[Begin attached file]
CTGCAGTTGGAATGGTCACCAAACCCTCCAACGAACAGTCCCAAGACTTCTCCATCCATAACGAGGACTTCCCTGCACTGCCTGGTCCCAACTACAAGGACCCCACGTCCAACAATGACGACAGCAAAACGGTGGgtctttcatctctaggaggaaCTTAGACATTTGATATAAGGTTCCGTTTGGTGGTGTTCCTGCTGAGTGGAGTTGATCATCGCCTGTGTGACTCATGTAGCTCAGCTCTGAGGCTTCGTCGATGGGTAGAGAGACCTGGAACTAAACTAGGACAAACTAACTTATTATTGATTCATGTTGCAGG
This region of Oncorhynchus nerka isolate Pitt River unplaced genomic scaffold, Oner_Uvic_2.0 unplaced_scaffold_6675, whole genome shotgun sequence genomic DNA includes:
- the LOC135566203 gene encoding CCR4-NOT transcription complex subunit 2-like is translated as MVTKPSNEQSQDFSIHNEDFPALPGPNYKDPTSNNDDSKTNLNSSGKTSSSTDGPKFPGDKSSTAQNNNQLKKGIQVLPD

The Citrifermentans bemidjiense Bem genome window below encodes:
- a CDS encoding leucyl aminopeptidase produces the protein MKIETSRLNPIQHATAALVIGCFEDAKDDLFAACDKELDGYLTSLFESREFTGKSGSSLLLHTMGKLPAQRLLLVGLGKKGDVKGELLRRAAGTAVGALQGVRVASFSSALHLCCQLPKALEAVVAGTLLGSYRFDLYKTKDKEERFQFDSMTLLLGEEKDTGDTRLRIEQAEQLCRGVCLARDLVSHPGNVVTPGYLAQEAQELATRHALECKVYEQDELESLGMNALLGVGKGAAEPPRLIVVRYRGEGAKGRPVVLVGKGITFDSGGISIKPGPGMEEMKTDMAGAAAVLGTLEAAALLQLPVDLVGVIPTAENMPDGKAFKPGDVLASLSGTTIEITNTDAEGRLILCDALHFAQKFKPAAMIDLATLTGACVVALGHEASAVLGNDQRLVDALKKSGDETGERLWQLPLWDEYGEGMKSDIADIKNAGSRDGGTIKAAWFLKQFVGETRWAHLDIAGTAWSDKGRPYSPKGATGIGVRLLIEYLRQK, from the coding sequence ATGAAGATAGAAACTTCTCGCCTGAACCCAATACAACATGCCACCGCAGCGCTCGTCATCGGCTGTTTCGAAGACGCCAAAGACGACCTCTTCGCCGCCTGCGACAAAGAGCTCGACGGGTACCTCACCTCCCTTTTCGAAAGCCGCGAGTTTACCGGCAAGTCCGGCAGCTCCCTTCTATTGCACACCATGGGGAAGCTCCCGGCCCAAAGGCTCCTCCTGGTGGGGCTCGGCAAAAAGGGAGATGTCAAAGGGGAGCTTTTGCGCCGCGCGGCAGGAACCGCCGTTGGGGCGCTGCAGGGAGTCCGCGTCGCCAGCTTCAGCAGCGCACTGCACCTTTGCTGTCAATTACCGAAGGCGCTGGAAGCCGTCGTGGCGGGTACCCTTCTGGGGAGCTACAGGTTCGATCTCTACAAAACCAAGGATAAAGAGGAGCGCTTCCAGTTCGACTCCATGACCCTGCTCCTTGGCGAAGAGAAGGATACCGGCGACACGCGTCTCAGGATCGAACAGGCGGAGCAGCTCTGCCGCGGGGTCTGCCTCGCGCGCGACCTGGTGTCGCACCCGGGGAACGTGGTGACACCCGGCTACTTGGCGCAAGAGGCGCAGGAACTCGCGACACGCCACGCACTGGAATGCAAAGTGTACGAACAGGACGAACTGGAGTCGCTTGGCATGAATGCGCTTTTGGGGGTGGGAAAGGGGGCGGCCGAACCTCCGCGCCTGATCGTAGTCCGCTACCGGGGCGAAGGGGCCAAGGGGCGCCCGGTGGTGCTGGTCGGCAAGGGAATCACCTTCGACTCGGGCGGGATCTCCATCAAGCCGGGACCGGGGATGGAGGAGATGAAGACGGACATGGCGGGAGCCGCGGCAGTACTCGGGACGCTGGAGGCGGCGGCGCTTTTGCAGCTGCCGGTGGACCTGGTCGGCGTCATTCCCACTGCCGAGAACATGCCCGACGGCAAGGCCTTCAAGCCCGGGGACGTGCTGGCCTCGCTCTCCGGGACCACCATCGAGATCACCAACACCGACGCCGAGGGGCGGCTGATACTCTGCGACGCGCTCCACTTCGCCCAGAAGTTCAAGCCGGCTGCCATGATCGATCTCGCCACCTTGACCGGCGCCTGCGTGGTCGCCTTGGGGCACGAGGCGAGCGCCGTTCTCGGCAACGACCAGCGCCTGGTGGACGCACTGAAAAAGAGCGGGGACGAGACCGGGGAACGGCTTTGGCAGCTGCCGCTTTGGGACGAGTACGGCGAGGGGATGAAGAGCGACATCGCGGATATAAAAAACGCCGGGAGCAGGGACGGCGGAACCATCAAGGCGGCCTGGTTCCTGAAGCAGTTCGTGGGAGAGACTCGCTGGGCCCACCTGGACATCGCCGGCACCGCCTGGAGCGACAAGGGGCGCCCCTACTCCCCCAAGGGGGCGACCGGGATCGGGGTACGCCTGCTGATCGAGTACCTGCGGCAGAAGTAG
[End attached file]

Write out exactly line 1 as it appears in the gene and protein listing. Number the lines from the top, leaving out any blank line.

CTGCAGTTGGAATGGTCACCAAACCCTCCAACGAACAGTCCCAAGACTTCTCCATCCATAACGAGGACTTCCCTGCACTGCCTGGTCCCAACTACAAGGACCCCACGTCCAACAATGACGACAGCAAAACGGTGGgtctttcatctctaggaggaaCTTAGACATTTGATATAAGGTTCCGTTTGGTGGTGTTCCTGCTGAGTGGAGTTGATCATCGCCTGTGTGACTCATGTAGCTCAGCTCTGAGGCTTCGTCGATGGGTAGAGAGACCTGGAACTAAACTAGGACAAACTAACTTATTATTGATTCATGTTGCAGG